The City of North Pole would consider implementing an online sales tax, although the development of such a tax would still be a few years out.

Online sales are currently exempt from sales tax in the North Pole Municipal Code. Section 4.08.050 of the code notes as its seventh exemption: “Goods and services purchased through mail order catalogs or the Internet.”

North Pole Mayor Mike Welch said he would be “a proponent to going to the online sales tax” as it would help make up for shortfalls in the community revenue sharing stream.

Welch attended an Alaska Municipal League workshop on online sales tax in June this year. The Alaska Municipal League is a statewide nonprofit representing local level government and made up of representatives from Alaska’s cities, boroughs and municipalities.

A little over two weeks ago the Kodiak City Council passed a resolution to create and enforce an online sales tax code. As part of the resolution, the city is joining the Alaska Remote Seller Sales Tax Commission, which is looking to contract with the Alaska Municipal League.

North Pole is in the top 12 communities in the state in what it takes in for sales tax, according to Welch, and developing an online sales tax is not just a matter of striking the exemption from the code.

“It’s more complex than that and I do believe we’re somewhere close to a year and a half out statewide,” Welch said.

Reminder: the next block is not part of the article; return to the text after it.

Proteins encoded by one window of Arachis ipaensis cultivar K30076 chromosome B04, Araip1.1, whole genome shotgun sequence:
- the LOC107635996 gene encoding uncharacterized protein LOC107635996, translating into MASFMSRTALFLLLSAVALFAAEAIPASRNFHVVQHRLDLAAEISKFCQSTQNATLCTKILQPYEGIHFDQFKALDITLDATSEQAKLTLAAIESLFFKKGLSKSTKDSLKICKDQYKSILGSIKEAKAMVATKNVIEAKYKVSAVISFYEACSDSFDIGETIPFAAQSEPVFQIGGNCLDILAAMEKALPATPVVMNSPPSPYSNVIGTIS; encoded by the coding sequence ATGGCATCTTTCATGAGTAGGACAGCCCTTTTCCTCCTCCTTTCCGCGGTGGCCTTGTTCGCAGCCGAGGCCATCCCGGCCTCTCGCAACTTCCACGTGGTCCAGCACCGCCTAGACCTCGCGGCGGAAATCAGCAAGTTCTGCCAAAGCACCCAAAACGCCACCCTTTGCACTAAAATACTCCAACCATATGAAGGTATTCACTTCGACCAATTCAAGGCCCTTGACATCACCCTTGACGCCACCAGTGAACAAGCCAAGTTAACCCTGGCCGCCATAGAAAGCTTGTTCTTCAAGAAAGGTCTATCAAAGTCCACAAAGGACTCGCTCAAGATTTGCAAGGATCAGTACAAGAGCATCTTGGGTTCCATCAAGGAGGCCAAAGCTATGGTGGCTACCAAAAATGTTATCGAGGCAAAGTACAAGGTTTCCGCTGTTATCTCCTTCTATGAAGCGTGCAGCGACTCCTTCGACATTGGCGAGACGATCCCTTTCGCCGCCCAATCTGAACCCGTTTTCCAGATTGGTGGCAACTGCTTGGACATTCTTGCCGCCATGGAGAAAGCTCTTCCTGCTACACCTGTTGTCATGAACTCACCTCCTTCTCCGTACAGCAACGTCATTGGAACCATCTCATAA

The city would have to hire a contract service provider, or CSP, according to Welch, who would know the nuances of tax municipality and tax jurisdiction, and learn about existing exemptions.

The CSP would use Geographic Information System mapping to understand what properties lie within the city limits of North Pole and what properties are within 99705 zip code, but not the city itself. This would determine for the city who could be taxed for their online purchases.

Welch confirmed the city has been in talks with the Alaska Municipal League about finding a contract service provider.

He said he thinks the process will be slow going. The forecast from the Alaska Municipal League when they disbanded in June, according to Welch, was that the online sales tax might be something they figure out as late as fall of 2021.

“(That timeline) would apply to anybody who is going to do that under the auspices of doing it through the AML,” Welch said.

Welch said he believes at the latest it would be a sincere budget consideration by October 2021.

Contact staff writer Kyrie Long at 459-7510.  Follow her on Twitter at: